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Who should pay more attention on Anemia and how to avoid it?

Source:Autobio DiagnosticsTime:2021.12.14

Anemia is caused by insufficient number of red blood cells and their subsequent oxygen-carrying capacity to meet the body's functional needs. Nutritional anemia refers to a kind of disease with low hematopoietic function caused by insufficient hemoglobin formation or red blood cell production due to relative or absolute reduction of nutrients, such as metal elements and vitamins necessary for the body to produce blood.

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Anyone may suffer from nutritional anemia, but the following four types of people should be more careful:

1. Infants. Infants and children grow rapidly and need more nutrition, but their diet is relatively simple and their food range is narrow. If they do not take food rich in iron, folate, vitamin B12 and other nutrients, they are prone to suffer from anemia.

2. Pregnant women. Some physiologicaI phenomena during pregnancy, such as increased blood volume, early pregnancy vomiting, etc., can cause relative decrease in blood hemoglobin.

3. The elderly. Many factors such as atrophic gastritis, long-term use of antacids, bad teeth, poor digestion, and chronic diseases will make the elderly’s diet monotonous, leading to nutritional anemia.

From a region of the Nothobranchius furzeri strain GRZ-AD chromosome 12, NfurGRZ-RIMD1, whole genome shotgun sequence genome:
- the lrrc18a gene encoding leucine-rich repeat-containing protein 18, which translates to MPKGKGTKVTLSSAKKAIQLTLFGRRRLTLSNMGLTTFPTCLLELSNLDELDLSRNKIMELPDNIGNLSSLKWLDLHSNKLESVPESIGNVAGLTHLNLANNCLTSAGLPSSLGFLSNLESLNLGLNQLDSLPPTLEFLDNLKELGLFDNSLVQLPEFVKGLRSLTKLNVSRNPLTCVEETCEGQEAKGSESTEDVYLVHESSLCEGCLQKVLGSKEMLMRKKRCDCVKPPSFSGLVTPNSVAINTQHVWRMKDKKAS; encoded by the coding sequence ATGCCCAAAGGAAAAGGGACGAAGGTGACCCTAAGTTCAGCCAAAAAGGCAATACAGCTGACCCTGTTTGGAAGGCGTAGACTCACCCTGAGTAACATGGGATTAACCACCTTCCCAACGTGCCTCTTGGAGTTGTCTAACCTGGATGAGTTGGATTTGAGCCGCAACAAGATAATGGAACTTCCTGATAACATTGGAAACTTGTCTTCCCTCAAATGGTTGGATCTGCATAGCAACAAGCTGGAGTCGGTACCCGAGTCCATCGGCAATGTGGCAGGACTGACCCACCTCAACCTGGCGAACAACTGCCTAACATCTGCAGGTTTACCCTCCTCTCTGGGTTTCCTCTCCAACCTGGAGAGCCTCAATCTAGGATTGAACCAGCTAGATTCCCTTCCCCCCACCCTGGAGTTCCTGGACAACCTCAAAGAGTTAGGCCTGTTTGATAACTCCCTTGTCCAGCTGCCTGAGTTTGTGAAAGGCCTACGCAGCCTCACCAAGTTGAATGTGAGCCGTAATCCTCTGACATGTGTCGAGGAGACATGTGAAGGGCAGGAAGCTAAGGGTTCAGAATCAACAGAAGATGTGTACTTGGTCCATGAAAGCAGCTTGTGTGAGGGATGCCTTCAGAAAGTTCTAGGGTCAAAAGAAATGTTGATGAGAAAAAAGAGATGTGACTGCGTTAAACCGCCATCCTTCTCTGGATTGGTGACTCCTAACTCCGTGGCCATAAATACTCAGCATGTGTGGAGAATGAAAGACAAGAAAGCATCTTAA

4. Vegetarians. Plant foods such as cereals, beans, vegetables and fruits contain little vitamin B12 and the iron in them can not be absorbed easily. Therefore, vegetarians are prone to anemia due to iron and vitamin B12 deficiency.

Stay away from nutritional anemia and start with your daily diet

1. There is an "iron triangle" in iron supplementation. Iron supplementation mainly depends on heme iron in animal food, mainly on "iron triangle", that is, red meat, animal blood and liver. When eaten with plant foods such as fruits, vegetables, beans and cereals, they can also boost the absorption of iron from these foods concurrently.

2. Leafy greens and nuts for folate supplementation. Foods rich in folate include animal liver, beans, dark green vegetables and nuts.

3. Fermented soybeans supplement vitamin B12. Red meat and animal liver are the main sources of vitamin B12. Vitamin B12 is also found in eggs, milk and fermented soy products such as tempeh and fermented bean curd.

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4. Supplement vitamin C. Vitamin C can help iron in the state where it is most easily absorbed, doubling the effect of iron supplementation. It is advisable to eat some fruits and vegetables rich in vitamin C at the same time, such as green pepper, turnip, mustard, wild dates, fresh dates, kiwi, citrus and so on.

5. Drink less strong tea. The combination of tannic acid and iron in strong tea will hinder the absorption of iron. This is also the reason why the elderly who love drinking strong tea and avoid eating it are prone to Iron-deficiency anemia.

6. Avoid cooking at high temperatures. Folate and vitamin C are easily destroyed if cooked at high temperatures. Wash vegetables before cutting, avoid high temperature and long time cooking, can reduce Loss&nbs